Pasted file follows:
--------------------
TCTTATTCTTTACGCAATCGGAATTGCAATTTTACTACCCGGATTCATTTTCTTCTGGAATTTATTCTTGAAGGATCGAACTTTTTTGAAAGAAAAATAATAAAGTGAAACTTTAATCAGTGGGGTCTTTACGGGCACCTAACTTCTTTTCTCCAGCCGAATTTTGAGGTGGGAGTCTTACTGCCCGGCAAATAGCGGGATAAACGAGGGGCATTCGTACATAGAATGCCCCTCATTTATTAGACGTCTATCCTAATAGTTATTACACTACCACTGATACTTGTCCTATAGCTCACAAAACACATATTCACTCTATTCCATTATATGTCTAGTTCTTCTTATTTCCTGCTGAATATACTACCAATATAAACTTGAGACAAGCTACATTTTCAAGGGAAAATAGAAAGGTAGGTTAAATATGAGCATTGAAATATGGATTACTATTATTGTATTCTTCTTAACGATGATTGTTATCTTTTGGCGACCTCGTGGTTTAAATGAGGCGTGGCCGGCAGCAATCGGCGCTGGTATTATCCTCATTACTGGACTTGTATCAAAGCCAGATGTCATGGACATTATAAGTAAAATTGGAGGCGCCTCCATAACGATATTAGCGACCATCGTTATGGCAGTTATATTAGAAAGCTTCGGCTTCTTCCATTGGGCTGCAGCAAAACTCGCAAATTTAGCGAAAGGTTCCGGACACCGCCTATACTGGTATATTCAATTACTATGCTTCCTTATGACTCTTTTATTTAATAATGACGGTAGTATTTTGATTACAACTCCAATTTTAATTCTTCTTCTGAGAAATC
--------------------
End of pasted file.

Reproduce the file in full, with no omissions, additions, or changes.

TCTTATTCTTTACGCAATCGGAATTGCAATTTTACTACCCGGATTCATTTTCTTCTGGAATTTATTCTTGAAGGATCGAACTTTTTTGAAAGAAAAATAATAAAGTGAAACTTTAATCAGTGGGGTCTTTACGGGCACCTAACTTCTTTTCTCCAGCCGAATTTTGAGGTGGGAGTCTTACTGCCCGGCAAATAGCGGGATAAACGAGGGGCATTCGTACATAGAATGCCCCTCATTTATTAGACGTCTATCCTAATAGTTATTACACTACCACTGATACTTGTCCTATAGCTCACAAAACACATATTCACTCTATTCCATTATATGTCTAGTTCTTCTTATTTCCTGCTGAATATACTACCAATATAAACTTGAGACAAGCTACATTTTCAAGGGAAAATAGAAAGGTAGGTTAAATATGAGCATTGAAATATGGATTACTATTATTGTATTCTTCTTAACGATGATTGTTATCTTTTGGCGACCTCGTGGTTTAAATGAGGCGTGGCCGGCAGCAATCGGCGCTGGTATTATCCTCATTACTGGACTTGTATCAAAGCCAGATGTCATGGACATTATAAGTAAAATTGGAGGCGCCTCCATAACGATATTAGCGACCATCGTTATGGCAGTTATATTAGAAAGCTTCGGCTTCTTCCATTGGGCTGCAGCAAAACTCGCAAATTTAGCGAAAGGTTCCGGACACCGCCTATACTGGTATATTCAATTACTATGCTTCCTTATGACTCTTTTATTTAATAATGACGGTAGTATTTTGATTACAACTCCAATTTTAATTCTTCTTCTGAGAAATC